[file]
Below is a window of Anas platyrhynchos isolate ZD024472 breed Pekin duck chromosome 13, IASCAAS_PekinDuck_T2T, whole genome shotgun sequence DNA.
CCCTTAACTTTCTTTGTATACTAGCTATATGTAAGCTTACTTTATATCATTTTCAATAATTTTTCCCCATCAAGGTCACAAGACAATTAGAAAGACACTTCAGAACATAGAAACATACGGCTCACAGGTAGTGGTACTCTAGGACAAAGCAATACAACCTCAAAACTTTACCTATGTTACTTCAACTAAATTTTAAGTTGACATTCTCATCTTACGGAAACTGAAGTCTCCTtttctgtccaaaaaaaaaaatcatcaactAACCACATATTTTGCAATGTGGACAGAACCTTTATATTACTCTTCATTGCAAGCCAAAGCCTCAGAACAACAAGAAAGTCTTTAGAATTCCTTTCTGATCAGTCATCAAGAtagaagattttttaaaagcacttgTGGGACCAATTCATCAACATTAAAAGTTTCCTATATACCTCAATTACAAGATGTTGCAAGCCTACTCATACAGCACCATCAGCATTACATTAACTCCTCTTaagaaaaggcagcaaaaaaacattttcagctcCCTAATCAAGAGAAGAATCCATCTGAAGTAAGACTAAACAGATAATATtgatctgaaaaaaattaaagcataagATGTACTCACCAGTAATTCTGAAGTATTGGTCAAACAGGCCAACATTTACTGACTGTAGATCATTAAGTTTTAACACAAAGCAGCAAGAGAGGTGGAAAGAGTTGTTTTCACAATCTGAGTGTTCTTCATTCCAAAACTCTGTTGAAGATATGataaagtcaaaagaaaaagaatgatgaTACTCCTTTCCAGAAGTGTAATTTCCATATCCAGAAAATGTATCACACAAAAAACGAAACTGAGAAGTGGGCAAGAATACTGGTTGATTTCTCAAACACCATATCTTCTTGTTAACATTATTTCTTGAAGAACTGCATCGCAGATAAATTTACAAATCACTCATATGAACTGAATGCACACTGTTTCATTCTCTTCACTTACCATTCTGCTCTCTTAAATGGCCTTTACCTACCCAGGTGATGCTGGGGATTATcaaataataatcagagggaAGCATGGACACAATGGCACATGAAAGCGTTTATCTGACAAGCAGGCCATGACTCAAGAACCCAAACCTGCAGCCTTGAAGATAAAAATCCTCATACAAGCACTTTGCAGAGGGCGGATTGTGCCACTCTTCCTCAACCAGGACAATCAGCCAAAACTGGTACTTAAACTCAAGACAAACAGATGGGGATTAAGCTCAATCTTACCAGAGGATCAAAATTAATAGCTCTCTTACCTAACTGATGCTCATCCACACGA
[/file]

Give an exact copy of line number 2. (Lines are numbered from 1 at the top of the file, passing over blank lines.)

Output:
CCCTTAACTTTCTTTGTATACTAGCTATATGTAAGCTTACTTTATATCATTTTCAATAATTTTTCCCCATCAAGGTCACAAGACAATTAGAAAGACACTTCAGAACATAGAAACATACGGCTCACAGGTAGTGGTACTCTAGGACAAAGCAATACAACCTCAAAACTTTACCTATGTTACTTCAACTAAATTTTAAGTTGACATTCTCATCTTACGGAAACTGAAGTCTCCTtttctgtccaaaaaaaaaaatcatcaactAACCACATATTTTGCAATGTGGACAGAACCTTTATATTACTCTTCATTGCAAGCCAAAGCCTCAGAACAACAAGAAAGTCTTTAGAATTCCTTTCTGATCAGTCATCAAGAtagaagattttttaaaagcacttgTGGGACCAATTCATCAACATTAAAAGTTTCCTATATACCTCAATTACAAGATGTTGCAAGCCTACTCATACAGCACCATCAGCATTACATTAACTCCTCTTaagaaaaggcagcaaaaaaacattttcagctcCCTAATCAAGAGAAGAATCCATCTGAAGTAAGACTAAACAGATAATATtgatctgaaaaaaattaaagcataagATGTACTCACCAGTAATTCTGAAGTATTGGTCAAACAGGCCAACATTTACTGACTGTAGATCATTAAGTTTTAACACAAAGCAGCAAGAGAGGTGGAAAGAGTTGTTTTCACAATCTGAGTGTTCTTCATTCCAAAACTCTGTTGAAGATATGataaagtcaaaagaaaaagaatgatgaTACTCCTTTCCAGAAGTGTAATTTCCATATCCAGAAAATGTATCACACAAAAAACGAAACTGAGAAGTGGGCAAGAATACTGGTTGATTTCTCAAACACCATATCTTCTTGTTAACATTATTTCTTGAAGAACTGCATCGCAGATAAATTTACAAATCACTCATATGAACTGAATGCACACTGTTTCATTCTCTTCACTTACCATTCTGCTCTCTTAAATGGCCTTTACCTACCCAGGTGATGCTGGGGATTATcaaataataatcagagggaAGCATGGACACAATGGCACATGAAAGCGTTTATCTGACAAGCAGGCCATGACTCAAGAACCCAAACCTGCAGCCTTGAAGATAAAAATCCTCATACAAGCACTTTGCAGAGGGCGGATTGTGCCACTCTTCCTCAACCAGGACAATCAGCCAAAACTGGTACTTAAACTCAAGACAAACAGATGGGGATTAAGCTCAATCTTACCAGAGGATCAAAATTAATAGCTCTCTTACCTAACTGATGCTCATCCACACGA